Brittany Cavallaro: Your question made me think of that evangelical Christian exhortation to ‘be in this world, but not of it.’ I’ve always failed completely at extricating myself from the world’s demands. I really thoroughly enjoy reading fashion magazines, on a more or less primal level. Sometimes I have the sneaking suspicion that I own so many books simply because I covet them as physical objects. In my apartment, I’m a compulsive arranger of vignettes of things that suggest small narratives—those three candles, that porcelain vase, and that accordion on the credenza say to a visitor that this kind of girl lives here. None of this is particularly new or revelatory, I don’t think—to some extent, a lot of people do these things, feel this way—but I’ve always been really caught up in the power of self-presentation. Not just to the world, but to the self. When I was a teenager, I went to boarding school on a scholarship, and I remember thinking to myself, okay, I should wear argyle knee socks. That’s what one does in such a place. So I did. Of course, that sort of costuming can suggest wildly different things to different audiences. Some men look at a seventeen-year-old girl in knee socks and think diametrically different things about that decision than the girl wearing them. I hadn’t thought about this so specifically before your question, but I’ve always seen one’s relationship with the world as a series of cause and effect spiraling further and further away from your original decision. I will speak in this way because I am pretending to be the sort of girl who speaks this way. You interpret the sign of it as your own expectations and prejudices lead you to, and treat me accordingly. I, altered by that, volley back. It’s destructive. And yet there’s still so much pleasure in the initial serve.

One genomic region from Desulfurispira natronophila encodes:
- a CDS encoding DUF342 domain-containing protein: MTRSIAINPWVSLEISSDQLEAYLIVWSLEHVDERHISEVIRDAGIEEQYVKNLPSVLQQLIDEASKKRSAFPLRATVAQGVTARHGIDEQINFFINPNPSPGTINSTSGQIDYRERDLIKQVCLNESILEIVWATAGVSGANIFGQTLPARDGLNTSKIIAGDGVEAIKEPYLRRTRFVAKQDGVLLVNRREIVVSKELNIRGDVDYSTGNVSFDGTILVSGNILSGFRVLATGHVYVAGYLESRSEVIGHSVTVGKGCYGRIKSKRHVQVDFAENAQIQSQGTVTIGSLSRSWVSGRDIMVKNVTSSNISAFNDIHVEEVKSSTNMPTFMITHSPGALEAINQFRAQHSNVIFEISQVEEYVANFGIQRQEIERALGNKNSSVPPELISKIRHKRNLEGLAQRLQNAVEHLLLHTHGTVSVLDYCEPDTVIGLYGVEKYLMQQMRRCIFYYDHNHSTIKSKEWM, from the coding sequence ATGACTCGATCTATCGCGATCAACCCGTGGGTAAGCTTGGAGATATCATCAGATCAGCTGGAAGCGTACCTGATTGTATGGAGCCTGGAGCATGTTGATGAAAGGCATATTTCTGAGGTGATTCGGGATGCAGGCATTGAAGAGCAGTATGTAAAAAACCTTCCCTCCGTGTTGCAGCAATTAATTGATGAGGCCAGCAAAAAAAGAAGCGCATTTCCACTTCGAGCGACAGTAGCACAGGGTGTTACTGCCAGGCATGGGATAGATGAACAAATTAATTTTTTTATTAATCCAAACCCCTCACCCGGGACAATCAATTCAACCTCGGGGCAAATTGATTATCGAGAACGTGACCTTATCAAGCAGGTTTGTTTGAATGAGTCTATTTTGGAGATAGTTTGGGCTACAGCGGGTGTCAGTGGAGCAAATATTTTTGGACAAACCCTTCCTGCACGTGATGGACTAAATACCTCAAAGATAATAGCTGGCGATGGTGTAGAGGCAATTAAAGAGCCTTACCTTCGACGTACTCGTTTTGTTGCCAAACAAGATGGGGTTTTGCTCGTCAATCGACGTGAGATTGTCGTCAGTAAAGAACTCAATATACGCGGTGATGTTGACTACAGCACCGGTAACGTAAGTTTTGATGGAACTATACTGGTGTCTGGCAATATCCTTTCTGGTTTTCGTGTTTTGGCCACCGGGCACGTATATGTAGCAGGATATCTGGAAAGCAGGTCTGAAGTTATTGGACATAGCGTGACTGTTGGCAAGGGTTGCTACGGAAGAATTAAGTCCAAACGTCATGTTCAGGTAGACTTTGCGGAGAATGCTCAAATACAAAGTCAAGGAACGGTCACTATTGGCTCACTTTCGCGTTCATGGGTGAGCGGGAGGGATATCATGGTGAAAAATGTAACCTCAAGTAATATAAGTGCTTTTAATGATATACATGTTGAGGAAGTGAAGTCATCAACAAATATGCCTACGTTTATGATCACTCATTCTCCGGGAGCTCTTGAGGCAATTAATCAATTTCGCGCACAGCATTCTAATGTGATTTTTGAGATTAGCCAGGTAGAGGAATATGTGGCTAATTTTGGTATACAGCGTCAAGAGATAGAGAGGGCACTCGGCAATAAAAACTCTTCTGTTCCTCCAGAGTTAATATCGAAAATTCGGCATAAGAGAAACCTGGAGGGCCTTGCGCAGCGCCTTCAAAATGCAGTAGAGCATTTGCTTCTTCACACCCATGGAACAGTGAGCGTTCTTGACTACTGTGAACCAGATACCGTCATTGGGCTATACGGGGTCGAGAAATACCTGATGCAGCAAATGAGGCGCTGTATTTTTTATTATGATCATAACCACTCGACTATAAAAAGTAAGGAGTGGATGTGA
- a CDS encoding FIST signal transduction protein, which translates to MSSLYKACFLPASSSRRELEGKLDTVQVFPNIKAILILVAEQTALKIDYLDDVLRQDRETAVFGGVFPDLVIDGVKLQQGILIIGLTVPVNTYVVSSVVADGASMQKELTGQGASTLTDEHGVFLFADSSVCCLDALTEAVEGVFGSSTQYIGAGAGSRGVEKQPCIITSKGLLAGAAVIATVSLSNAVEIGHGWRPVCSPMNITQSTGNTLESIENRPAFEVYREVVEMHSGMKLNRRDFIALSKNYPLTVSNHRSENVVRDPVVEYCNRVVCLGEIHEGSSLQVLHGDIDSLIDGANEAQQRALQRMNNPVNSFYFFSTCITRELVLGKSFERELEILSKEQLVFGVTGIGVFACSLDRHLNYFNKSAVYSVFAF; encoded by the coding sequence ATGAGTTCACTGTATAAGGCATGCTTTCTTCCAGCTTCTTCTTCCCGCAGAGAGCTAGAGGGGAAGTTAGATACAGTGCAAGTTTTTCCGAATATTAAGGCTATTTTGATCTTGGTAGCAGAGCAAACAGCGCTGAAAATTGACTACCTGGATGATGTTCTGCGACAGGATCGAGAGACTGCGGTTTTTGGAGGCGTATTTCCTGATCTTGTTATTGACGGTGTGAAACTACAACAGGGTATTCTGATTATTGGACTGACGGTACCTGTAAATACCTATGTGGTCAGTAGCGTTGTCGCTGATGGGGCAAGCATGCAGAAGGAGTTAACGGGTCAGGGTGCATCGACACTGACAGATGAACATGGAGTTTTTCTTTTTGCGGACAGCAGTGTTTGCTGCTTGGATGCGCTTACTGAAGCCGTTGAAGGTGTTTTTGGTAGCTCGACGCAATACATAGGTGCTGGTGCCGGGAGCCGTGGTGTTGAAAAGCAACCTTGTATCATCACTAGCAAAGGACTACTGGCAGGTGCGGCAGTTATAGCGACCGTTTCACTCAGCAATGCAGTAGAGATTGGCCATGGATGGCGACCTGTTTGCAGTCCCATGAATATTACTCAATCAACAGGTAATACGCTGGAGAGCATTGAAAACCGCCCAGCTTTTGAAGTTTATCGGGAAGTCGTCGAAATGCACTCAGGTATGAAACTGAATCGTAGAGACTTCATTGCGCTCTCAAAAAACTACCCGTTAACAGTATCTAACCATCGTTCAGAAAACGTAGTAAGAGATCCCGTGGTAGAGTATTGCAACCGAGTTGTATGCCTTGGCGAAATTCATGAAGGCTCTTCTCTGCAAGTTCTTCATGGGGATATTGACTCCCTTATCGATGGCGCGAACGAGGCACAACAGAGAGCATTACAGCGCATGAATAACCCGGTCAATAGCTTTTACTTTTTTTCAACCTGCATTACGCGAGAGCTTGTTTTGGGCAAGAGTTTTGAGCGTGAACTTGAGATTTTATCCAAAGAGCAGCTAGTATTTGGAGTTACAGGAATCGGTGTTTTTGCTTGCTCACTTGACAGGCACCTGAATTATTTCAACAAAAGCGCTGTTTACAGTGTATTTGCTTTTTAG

I don’t mean to conflate the experiences of my characters with my own experiences (and I do think about the girls and women who populate Girl-King as characters much more so than autobiographical representations of myself), but I do think that, especially, as a teenage girl, when you’re in the business of creating a self, sometimes the small, visible decisions you made that morning—what you adorn yourself with, what you carry— broadcast so much larger and louder than anything you say or do. And in that way, they create a self you might not have ever intended.